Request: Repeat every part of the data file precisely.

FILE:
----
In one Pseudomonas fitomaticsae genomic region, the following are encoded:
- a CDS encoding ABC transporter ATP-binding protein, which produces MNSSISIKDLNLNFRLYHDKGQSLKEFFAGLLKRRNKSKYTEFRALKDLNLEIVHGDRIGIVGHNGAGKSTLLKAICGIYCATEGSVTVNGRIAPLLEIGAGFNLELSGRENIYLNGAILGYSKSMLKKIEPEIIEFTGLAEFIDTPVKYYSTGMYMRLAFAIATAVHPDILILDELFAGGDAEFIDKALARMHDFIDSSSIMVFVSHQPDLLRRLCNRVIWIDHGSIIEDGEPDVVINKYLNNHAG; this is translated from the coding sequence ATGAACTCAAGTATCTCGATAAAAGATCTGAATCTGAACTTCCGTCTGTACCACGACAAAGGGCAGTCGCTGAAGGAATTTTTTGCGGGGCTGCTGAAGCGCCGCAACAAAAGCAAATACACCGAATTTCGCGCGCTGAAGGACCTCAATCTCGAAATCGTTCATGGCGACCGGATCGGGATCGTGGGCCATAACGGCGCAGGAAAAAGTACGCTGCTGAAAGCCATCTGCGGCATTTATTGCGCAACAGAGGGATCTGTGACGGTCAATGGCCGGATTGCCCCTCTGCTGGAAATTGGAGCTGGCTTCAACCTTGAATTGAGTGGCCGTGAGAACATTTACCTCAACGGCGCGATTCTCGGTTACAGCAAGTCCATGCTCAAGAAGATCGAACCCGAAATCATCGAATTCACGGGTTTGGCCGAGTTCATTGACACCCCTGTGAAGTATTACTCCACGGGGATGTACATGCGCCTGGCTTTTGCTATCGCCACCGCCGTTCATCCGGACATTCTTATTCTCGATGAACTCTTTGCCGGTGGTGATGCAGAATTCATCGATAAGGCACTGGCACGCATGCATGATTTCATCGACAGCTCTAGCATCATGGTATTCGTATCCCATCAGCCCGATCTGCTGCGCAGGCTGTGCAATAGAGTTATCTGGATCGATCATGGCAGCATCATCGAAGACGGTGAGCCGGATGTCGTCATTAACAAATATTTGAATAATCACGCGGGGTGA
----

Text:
In one Pseudomonas fitomaticsae genomic region, the following are encoded:
- a CDS encoding ABC transporter ATP-binding protein, which produces MNSSISIKDLNLNFRLYHDKGQSLKEFFAGLLKRRNKSKYTEFRALKDLNLEIVHGDRIGIVGHNGAGKSTLLKAICGIYCATEGSVTVNGRIAPLLEIGAGFNLELSGRENIYLNGAILGYSKSMLKKIEPEIIEFTGLAEFIDTPVKYYSTGMYMRLAFAIATAVHPDILILDELFAGGDAEFIDKALARMHDFIDSSSIMVFVSHQPDLLRRLCNRVIWIDHGSIIEDGEPDVVINKYLNNHAG; this is translated from the coding sequence ATGAACTCAAGTATCTCGATAAAAGATCTGAATCTGAACTTCCGTCTGTACCACGACAAAGGGCAGTCGCTGAAGGAATTTTTTGCGGGGCTGCTGAAGCGCCGCAACAAAAGCAAATACACCGAATTTCGCGCGCTGAAGGACCTCAATCTCGAAATCGTTCATGGCGACCGGATCGGGATCGTGGGCCATAACGGCGCAGGAAAAAGTACGCTGCTGAAAGCCATCTGCGGCATTTATTGCGCAACAGAGGGATCTGTGACGGTCAATGGCCGGATTGCCCCTCTGCTGGAAATTGGAGCTGGCTTCAACCTTGAATTGAGTGGCCGTGAGAACATTTACCTCAACGGCGCGATTCTCGGTTACAGCAAGTCCATGCTCAAGAAGATCGAACCCGAAATCATCGAATTCACGGGTTTGGCCGAGTTCATTGACACCCCTGTGAAGTATTACTCCACGGGGATGTACATGCGCCTGGCTTTTGCTATCGCCACCGCCGTTCATCCGGACATTCTTATTCTCGATGAACTCTTTGCCGGTGGTGATGCAGAATTCATCGATAAGGCACTGGCACGCATGCATGATTTCATCGACAGCTCTAGCATCATGGTATTCGTATCCCATCAGCCCGATCTGCTGCGCAGGCTGTGCAATAGAGTTATCTGGATCGATCATGGCAGCATCATCGAAGACGGTGAGCCGGATGTCGTCATTAACAAATATTTGAATAATCACGCGGGGTGA